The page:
Here is the problem, though: STARSHIP TROOPERS is far more than merely a science fiction novel. It contains some of the most important ideas ever put into words about what it means to be both a citizen and a soldier. And those ideas absolutely must be conveyed to the fullest extent possible in such a game.
The alternative is to produce a video-game version of Paul Verhoeven’s execration of a film.
You know the one I mean:
That movie is offensive at every possible level to the hallowed memory of Robert A. Heinlein’s legendary work.
Powered armour? Gone. Citizenship earned through Federal service? Barely touched upon. The brilliant, profound moral and philosophical lectures and debates that formed the backbone of the book? Nowhere to be seen. The original portrayal of Carmencita Ibanez as a very smart and pretty young girl who signed up to be a pilot? Totally butchered. The personal growth and journey of young Juan Rico into the man and the legend that he would eventually become? YGBFKM!!!
Don’t get me wrong, it’s still a sort of enjoyable film, in a really frakkin’ retarded way. I can only watch it when I’m doing my ironing or something equally mindless, because if I watch it too closely, I get to the point of wanting to break something.
The video-game adaptation would need to be better, in every way, to the shitheap that was the film.
Fortunately, it should be possible to rectify many of the (severe) flaws of the movie through CGI cutscenes and quick-time events in the game. (I’m not a big fan of the latter, by the way; I find them quite annoying most of the time. Out of all of the games that I have played, only HALO 4 really figured out how to make them work sensibly.)
Sadly it would not be possible to pack all of the lessons from the History and Moral Philosophy courses, either at Johnny’s school or in OCS, into cutscenes. It also would likely not be possible to put in the reunion between Johnny and his father, or at least, not beyond a fairly cursory scene. And I have a hard time seeing the best way to put Commandant Nielsen’s lecture to Hassan, Birdie, and Johnny into such a game in a way that would not interrupt the “flow” of it.
Also, I reckon that the best way to make an FPS game like this work would be to use the “faceless hero” model from the HALO and DOOM franchises – basically, Johnny Rico is whoever you want him to be, his face is never seen outside of his powered armour. After all, the game never describes his facial features, and only mentions very briefly that he was a bit of a skinny youth with overly long, untidy hair, and then too only in passing. I have a hard time seeing how such a thing would work in any other way; the beauty of STARSHIP TROOPERS is that you can imagine yourself in Johnny’s shoes, experiencing his own journey of growth from youth to manhood to military lifer.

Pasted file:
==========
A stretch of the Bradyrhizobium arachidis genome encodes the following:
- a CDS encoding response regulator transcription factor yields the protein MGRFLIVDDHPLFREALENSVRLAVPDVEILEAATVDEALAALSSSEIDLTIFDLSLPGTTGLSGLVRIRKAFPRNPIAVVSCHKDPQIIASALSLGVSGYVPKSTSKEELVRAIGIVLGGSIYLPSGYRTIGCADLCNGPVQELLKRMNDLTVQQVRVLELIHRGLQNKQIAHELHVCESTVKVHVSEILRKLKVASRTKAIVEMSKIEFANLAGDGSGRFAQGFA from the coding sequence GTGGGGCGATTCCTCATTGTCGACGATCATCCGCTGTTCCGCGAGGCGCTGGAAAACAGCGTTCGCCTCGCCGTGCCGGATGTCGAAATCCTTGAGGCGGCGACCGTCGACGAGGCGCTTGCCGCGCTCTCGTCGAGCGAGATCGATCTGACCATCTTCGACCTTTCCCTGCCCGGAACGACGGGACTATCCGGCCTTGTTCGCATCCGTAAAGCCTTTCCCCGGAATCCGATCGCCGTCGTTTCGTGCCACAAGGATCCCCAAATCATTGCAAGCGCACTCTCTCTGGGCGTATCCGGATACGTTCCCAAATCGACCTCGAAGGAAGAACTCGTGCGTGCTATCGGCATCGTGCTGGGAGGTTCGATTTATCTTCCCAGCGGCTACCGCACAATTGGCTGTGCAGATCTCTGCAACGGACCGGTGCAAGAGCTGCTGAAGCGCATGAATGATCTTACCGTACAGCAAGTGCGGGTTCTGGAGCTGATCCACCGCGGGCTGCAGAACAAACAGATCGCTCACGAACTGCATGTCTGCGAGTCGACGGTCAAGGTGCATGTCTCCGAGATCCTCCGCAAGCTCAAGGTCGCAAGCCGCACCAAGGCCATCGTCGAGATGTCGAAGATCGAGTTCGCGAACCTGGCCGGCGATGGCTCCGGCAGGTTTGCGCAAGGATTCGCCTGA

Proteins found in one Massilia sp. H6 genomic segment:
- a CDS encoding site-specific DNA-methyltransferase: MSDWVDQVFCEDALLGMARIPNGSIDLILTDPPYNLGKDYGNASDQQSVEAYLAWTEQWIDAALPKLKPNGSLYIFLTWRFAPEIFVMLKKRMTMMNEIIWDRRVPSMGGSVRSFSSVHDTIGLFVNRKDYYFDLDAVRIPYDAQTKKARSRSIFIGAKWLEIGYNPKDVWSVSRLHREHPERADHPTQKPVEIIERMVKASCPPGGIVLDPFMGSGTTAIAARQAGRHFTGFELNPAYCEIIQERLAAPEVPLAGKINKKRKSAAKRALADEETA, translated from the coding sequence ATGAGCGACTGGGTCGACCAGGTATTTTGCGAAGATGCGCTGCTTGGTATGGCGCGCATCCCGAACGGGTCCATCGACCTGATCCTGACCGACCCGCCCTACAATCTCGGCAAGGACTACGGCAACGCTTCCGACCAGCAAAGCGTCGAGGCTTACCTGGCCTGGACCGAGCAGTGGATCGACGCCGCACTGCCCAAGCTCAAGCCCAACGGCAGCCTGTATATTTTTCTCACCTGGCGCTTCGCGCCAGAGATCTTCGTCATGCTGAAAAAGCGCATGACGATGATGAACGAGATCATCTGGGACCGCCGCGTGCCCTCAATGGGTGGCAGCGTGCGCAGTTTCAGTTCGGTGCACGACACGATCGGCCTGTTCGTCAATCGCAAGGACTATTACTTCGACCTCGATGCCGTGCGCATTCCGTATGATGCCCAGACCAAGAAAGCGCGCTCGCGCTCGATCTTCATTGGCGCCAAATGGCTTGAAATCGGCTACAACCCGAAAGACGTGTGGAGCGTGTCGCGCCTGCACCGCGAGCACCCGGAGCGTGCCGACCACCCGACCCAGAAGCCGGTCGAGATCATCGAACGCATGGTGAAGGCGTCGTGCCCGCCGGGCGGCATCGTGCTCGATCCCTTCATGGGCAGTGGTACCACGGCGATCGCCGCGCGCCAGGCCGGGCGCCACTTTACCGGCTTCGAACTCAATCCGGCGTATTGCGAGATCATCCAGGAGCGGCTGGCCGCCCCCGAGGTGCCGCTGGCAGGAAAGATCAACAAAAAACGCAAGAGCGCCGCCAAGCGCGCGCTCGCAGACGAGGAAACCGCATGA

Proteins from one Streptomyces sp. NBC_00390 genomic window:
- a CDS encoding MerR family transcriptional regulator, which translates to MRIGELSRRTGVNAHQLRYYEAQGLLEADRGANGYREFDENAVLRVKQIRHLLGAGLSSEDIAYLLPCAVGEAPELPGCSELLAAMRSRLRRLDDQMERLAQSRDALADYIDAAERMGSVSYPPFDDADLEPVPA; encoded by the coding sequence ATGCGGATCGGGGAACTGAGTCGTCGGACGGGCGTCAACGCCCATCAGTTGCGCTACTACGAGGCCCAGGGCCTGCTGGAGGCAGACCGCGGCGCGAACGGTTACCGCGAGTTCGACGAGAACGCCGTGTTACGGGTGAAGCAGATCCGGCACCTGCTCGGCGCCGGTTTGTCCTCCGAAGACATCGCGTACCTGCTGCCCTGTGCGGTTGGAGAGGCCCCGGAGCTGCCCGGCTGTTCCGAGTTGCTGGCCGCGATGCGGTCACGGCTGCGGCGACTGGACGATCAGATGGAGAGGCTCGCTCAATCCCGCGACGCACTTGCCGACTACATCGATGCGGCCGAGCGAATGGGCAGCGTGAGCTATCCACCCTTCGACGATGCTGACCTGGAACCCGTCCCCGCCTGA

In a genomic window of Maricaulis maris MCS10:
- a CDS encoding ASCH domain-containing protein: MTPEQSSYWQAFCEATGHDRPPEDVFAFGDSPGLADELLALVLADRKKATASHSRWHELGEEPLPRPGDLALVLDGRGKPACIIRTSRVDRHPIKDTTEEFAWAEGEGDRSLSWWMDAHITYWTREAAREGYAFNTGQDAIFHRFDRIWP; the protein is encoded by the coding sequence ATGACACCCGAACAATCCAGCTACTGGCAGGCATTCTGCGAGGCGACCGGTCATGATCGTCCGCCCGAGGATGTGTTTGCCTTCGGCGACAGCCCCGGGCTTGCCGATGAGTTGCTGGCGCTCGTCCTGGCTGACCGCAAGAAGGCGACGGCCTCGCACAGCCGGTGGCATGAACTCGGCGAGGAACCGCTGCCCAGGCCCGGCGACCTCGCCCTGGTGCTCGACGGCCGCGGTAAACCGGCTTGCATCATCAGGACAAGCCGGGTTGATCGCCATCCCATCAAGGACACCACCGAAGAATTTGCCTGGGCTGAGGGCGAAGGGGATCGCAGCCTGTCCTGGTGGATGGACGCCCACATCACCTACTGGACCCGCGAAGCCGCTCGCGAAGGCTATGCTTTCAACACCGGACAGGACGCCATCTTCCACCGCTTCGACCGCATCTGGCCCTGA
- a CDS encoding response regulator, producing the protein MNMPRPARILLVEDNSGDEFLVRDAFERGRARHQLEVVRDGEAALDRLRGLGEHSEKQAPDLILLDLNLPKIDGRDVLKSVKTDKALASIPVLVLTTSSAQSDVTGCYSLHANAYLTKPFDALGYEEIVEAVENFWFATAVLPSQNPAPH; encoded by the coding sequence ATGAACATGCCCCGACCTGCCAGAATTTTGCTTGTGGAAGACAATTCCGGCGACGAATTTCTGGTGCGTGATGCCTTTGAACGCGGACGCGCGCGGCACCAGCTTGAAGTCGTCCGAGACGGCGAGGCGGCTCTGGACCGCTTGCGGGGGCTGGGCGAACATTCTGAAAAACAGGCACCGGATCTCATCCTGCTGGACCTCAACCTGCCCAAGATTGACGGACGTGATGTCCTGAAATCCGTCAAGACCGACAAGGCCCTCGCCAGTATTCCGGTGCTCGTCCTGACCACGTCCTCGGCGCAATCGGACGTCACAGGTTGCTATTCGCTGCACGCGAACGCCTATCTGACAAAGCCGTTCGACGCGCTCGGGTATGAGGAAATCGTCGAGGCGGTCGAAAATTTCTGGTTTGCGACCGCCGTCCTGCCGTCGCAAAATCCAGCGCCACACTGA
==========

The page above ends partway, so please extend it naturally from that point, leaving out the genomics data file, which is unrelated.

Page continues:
But I suspect that all of these problems can be overcome or mitigated in some way. The real trick is to find the funding, the talent, the time, and the distribution network required to make something like this a reality.
Nonetheless, the ideas within the book are of critical importance, especially in this day and age. And as game franchises evidently are running out of fresh and original ideas – anyone who has played Gears of War 4 or HALO 5 will know what I’m talking about – the best place to look for great ideas about new FPS combat games is the literature of the past.
I’m not saying it would be easy. STARSHIP TROOPERS is an incredibly dense book, even though it only runs to 268 pages and is a very fast read. It is one of the most important books ever written, because it codifies and clarifies not merely the journey that a boy must undertake to become a man, but the one that a civilian must take in order to become a citizen.
Those core lessons cannot be lost in any video game adaptation. In fact, it is those very ideas that will make such a game successful. Those values, ideas, and messages about service and personal growth have long since been lost to our dying and decaying culture. If they are delivered in a way that is both entertaining and profound, while packaged in decent graphics with good music and some seriously good gameplay, then I suspect that such a game would be a runaway best-seller.